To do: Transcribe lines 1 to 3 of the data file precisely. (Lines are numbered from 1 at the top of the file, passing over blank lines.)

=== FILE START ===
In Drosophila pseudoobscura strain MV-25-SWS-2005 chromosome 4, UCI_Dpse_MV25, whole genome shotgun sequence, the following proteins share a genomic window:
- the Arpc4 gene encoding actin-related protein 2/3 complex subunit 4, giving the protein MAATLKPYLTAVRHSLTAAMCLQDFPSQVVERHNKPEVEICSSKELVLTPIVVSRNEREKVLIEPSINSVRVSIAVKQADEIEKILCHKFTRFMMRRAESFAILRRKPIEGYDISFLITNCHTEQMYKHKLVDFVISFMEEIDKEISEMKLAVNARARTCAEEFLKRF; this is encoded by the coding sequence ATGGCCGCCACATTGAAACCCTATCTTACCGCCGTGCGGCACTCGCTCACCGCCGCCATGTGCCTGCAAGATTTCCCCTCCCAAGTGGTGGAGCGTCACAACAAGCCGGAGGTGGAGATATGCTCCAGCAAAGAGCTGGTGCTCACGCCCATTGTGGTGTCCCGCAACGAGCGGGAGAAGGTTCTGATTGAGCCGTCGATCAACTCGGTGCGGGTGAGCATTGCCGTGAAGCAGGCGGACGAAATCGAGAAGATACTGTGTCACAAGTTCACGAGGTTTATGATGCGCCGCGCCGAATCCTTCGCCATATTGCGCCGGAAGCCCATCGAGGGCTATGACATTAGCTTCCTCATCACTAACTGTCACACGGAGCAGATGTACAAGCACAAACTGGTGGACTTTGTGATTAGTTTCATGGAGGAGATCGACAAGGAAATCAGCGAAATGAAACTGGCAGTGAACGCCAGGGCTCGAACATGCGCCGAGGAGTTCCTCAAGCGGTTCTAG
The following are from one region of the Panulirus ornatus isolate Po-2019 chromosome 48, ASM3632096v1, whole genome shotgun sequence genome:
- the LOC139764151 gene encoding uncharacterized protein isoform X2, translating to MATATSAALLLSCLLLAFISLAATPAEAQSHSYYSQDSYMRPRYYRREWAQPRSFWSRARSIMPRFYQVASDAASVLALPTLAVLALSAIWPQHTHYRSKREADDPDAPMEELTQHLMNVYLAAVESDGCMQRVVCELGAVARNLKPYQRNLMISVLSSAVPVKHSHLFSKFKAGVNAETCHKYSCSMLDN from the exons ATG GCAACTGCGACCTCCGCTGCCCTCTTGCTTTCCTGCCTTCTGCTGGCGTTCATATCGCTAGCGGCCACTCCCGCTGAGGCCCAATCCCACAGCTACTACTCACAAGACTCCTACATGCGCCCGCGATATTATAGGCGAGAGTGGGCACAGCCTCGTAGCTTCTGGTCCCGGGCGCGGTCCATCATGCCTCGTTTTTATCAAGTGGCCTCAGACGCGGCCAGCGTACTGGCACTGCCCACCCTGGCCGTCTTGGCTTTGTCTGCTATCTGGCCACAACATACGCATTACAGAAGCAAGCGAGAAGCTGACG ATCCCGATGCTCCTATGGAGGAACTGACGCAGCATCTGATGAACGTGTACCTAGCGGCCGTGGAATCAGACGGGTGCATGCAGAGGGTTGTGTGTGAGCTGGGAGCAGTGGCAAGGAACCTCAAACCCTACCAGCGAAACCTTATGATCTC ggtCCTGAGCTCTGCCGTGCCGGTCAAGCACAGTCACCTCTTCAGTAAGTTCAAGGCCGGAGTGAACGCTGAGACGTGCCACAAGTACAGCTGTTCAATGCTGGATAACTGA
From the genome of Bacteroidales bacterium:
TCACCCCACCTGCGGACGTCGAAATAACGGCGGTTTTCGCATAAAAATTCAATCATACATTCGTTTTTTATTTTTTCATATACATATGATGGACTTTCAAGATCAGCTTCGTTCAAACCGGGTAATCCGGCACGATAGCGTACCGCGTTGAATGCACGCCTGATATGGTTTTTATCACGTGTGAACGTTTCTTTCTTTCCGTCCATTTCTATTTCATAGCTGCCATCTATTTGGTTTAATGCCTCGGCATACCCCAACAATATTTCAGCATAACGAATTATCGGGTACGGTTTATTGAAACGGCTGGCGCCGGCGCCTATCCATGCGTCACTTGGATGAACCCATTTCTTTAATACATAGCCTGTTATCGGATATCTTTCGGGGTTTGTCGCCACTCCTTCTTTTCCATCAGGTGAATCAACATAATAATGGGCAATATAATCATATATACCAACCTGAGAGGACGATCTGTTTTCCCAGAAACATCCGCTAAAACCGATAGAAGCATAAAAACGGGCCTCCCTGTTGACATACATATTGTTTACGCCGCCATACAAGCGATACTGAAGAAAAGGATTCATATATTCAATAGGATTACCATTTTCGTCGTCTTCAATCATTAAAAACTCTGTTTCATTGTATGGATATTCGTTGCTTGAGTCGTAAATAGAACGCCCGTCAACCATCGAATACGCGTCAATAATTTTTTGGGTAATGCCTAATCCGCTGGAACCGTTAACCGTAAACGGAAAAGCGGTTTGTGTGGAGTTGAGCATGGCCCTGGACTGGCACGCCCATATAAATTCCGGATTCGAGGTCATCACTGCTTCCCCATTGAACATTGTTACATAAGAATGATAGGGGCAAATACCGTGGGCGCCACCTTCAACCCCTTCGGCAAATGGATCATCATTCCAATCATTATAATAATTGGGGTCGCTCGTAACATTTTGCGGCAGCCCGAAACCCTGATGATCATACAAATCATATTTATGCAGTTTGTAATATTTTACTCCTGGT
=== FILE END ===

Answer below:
In Drosophila pseudoobscura strain MV-25-SWS-2005 chromosome 4, UCI_Dpse_MV25, whole genome shotgun sequence, the following proteins share a genomic window:
- the Arpc4 gene encoding actin-related protein 2/3 complex subunit 4, giving the protein MAATLKPYLTAVRHSLTAAMCLQDFPSQVVERHNKPEVEICSSKELVLTPIVVSRNEREKVLIEPSINSVRVSIAVKQADEIEKILCHKFTRFMMRRAESFAILRRKPIEGYDISFLITNCHTEQMYKHKLVDFVISFMEEIDKEISEMKLAVNARARTCAEEFLKRF; this is encoded by the coding sequence ATGGCCGCCACATTGAAACCCTATCTTACCGCCGTGCGGCACTCGCTCACCGCCGCCATGTGCCTGCAAGATTTCCCCTCCCAAGTGGTGGAGCGTCACAACAAGCCGGAGGTGGAGATATGCTCCAGCAAAGAGCTGGTGCTCACGCCCATTGTGGTGTCCCGCAACGAGCGGGAGAAGGTTCTGATTGAGCCGTCGATCAACTCGGTGCGGGTGAGCATTGCCGTGAAGCAGGCGGACGAAATCGAGAAGATACTGTGTCACAAGTTCACGAGGTTTATGATGCGCCGCGCCGAATCCTTCGCCATATTGCGCCGGAAGCCCATCGAGGGCTATGACATTAGCTTCCTCATCACTAACTGTCACACGGAGCAGATGTACAAGCACAAACTGGTGGACTTTGTGATTAGTTTCATGGAGGAGATCGACAAGGAAATCAGCGAAATGAAACTGGCAGTGAACGCCAGGGCTCGAACATGCGCCGAGGAGTTCCTCAAGCGGTTCTAG
The following are from one region of the Panulirus ornatus isolate Po-2019 chromosome 48, ASM3632096v1, whole genome shotgun sequence genome: